Montclair’s lush hillsides and valleys are a haven for artists and writers. Residents enjoy access to numerous parks and villages as well as spectacular mountain views. Montclair is a “seasoned community” with many “mature” homes that enhance its charm, although a good supply of newer properties are also available. Many of the housing tracks were established in the 1920s and feature unique colonial-style homes. One of the richest aspects of life in Montclair is the town and county park system. Almost seven percent of Montclair's land is devoted to public parkland. Within the 18 recreational parks are 21 tennis courts, seven playgrounds, three swimming pools, a bird sanctuary, four basketball courts and six baseball diamonds. There are also numerous other athletic fields, nature trails, ice skating ponds, sled-riding slopes and an ice arena. Montclair has the distinction of maintaining the smallest national park in the United States -- the place where George Washington stayed during his retreat from Trenton during the Revolutionary War. Since its inception in 1913, The Montclair Art Museum was recently expanded to double its capacity. The facility is dedicated to the collecting, preserving and exhibiting of high quality American and Native American art. The Museum’s collections comprise more than 15,000 works in a variety of media. The American Art collection covers three hundred years, from the 18th to the 20th centuries, and includes paintings, sculpture, and works on paper. In 1977, Montclair established seven "magnet" elementary schools, each with a slightly different learning emphasis. Parents choose the magnet elementary school based on the interests and emphases of their children. Students are bused to schools if the schools they choose are not within walking distance of their homes. For thousands of years before the beginning of European settlement, Montclair was part of the homeland of the Lenape Indians, who hunted and trapped here and passed over the mountains on their way to gather shellfish at the shore. Community sites such as Watchung (on the hill) and Yantacaw (place of dancing) bear witness to their heritage. The population of the community grew rapidly as New York businessmen and their families began building homes along the mountainside. The new residents sought to create in Montclair a model "country town" with convenient access to the city. They were successful. Today Montclair is known for its preserved colonial charm and historic small-town feel.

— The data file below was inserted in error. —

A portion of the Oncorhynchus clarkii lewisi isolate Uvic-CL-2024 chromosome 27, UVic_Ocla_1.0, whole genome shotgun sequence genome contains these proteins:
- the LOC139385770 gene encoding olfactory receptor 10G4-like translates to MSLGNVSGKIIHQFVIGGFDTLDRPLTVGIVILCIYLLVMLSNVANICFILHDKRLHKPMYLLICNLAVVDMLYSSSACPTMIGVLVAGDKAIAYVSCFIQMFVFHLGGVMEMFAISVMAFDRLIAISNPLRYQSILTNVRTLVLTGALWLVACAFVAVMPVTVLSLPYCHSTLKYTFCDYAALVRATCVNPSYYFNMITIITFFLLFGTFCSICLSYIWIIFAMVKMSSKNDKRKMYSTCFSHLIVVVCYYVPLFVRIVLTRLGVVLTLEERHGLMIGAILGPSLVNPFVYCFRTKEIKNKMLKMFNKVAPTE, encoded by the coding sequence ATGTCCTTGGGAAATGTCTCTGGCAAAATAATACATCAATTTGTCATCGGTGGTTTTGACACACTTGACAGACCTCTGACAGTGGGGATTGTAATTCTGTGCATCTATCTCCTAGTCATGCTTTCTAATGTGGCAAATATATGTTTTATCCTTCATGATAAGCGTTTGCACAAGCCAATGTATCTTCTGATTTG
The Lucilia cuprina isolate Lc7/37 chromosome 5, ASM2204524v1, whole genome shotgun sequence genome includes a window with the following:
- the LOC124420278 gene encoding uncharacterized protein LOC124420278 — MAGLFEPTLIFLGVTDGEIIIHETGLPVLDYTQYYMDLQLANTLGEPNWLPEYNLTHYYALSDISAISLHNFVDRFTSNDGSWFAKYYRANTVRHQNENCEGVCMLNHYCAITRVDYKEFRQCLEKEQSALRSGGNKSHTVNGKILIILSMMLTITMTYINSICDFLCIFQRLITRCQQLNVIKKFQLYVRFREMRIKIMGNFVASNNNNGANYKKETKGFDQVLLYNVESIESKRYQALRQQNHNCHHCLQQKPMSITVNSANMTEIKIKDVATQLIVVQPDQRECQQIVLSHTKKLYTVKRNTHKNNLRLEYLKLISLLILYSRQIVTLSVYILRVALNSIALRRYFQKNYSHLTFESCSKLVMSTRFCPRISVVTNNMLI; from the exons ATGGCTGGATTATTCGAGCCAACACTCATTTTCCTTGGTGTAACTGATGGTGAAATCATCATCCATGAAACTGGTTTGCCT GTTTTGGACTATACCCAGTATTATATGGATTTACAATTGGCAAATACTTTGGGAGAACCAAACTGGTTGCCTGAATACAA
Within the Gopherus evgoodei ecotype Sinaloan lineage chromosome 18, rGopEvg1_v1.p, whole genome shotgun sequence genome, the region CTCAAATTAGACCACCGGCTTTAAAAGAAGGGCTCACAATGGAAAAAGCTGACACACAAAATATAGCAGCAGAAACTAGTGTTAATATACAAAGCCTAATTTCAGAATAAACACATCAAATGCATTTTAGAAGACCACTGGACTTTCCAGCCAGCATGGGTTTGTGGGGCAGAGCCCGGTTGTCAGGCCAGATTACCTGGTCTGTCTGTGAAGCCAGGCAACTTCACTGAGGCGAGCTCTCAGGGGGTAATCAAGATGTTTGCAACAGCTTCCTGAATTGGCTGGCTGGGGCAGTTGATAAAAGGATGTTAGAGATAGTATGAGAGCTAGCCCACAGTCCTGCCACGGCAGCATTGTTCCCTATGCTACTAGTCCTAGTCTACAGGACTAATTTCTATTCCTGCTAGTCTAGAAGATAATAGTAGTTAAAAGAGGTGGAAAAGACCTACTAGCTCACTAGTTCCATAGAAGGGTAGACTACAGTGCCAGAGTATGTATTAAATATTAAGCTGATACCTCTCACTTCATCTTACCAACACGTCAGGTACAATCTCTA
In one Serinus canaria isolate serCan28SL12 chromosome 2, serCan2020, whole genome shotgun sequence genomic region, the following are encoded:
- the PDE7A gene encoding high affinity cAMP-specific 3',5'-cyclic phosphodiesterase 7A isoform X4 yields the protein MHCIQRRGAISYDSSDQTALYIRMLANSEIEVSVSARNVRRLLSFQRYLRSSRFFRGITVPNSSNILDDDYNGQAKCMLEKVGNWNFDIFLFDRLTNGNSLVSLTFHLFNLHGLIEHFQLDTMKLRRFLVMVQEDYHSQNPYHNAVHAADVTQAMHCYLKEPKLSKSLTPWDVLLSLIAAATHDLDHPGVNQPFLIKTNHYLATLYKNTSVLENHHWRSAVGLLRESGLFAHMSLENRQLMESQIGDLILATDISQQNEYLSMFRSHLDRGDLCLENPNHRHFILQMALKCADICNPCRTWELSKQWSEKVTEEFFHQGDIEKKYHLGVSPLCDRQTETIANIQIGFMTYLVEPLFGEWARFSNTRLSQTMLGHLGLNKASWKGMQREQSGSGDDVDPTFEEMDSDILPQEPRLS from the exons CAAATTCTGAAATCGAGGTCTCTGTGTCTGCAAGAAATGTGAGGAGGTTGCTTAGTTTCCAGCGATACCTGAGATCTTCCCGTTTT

Located in western Essex County, Caldwell was named in honor of the Reverend James Caldwell, the fighting parson of the revolution. Caldwell is also the birthplace of President Grover Cleveland, the only President born in New Jersey. A 42-acre park, named after Cleveland, features tennis courts, baseball fields and playgrounds.
As the commercial and residential center of the "Horseneck Tract," Caldwell was incorporated with the surrounding areas to form a township in 1798. Caldwell is a well-established, residential community with a vibrant downtown business center. The real estate market is comprised of historic colonial homes, Cape Cod style residences, contemporary properties and spacious ranch-style homes located on large, secluded estates with magnificent landscapes.
Situated on the highest point of Essex County, North Caldwell’s rolling hills and wooded terrain have long made it a desirable residential community. Other than two very small strips of stores located on the northern and southern ends of town, Caldwell is made up almost entirely of single-family, owner-occupied homes. North Caldwell has its own community pool.
North Caldwell has two elementary schools and is part of the West Essex Regional School District servicing the communities of Fairfield, North Caldwell, Essex Fells and Roseland. Both the West Essex Junior High and West Essex High Schools are located in North Caldwell.
West Caldwell is essentially suburban in nature; a community with a balanced economy, represented by a substantially developed industrial, commercial and residential base. There are three main industrial areas and four shopping centers featuring approximately 70 stores. The Garden State Parkway, the Lincoln and Holland Tunnels, downtown Manhattan and Newark Airport are easily reached by interstates 280, 80 and State Route 46.
The residential development consists principally of single-family, owner-occupied homes. There are six parks, two community pools and an excellent public library. West Caldwell administers a joint recreation program for its citizens and the citizens of Caldwell.
Caldwell proper is part of the Caldwell-West Caldwell School District, a joint system consisting of four elementary schools, Grover Cleveland Middle School and James Caldwell High School. The middle school and Lincoln Elementary are located in Caldwell.
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